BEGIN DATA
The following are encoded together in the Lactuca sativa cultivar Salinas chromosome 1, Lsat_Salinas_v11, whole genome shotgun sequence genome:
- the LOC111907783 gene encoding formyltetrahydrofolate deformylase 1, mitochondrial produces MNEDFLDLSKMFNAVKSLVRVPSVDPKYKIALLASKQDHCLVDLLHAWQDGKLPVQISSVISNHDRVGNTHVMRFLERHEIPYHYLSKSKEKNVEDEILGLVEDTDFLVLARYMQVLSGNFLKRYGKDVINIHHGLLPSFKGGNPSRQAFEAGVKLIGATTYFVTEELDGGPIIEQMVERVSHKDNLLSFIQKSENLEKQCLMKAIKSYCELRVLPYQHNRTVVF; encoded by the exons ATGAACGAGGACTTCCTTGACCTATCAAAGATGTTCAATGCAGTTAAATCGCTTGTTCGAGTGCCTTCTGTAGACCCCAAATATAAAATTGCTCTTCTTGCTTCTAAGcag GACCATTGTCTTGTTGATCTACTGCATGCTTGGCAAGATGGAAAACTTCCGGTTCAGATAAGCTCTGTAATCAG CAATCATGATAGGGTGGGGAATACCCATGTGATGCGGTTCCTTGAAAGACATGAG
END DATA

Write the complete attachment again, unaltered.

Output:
The following are encoded together in the Lactuca sativa cultivar Salinas chromosome 1, Lsat_Salinas_v11, whole genome shotgun sequence genome:
- the LOC111907783 gene encoding formyltetrahydrofolate deformylase 1, mitochondrial produces MNEDFLDLSKMFNAVKSLVRVPSVDPKYKIALLASKQDHCLVDLLHAWQDGKLPVQISSVISNHDRVGNTHVMRFLERHEIPYHYLSKSKEKNVEDEILGLVEDTDFLVLARYMQVLSGNFLKRYGKDVINIHHGLLPSFKGGNPSRQAFEAGVKLIGATTYFVTEELDGGPIIEQMVERVSHKDNLLSFIQKSENLEKQCLMKAIKSYCELRVLPYQHNRTVVF; encoded by the exons ATGAACGAGGACTTCCTTGACCTATCAAAGATGTTCAATGCAGTTAAATCGCTTGTTCGAGTGCCTTCTGTAGACCCCAAATATAAAATTGCTCTTCTTGCTTCTAAGcag GACCATTGTCTTGTTGATCTACTGCATGCTTGGCAAGATGGAAAACTTCCGGTTCAGATAAGCTCTGTAATCAG CAATCATGATAGGGTGGGGAATACCCATGTGATGCGGTTCCTTGAAAGACATGAG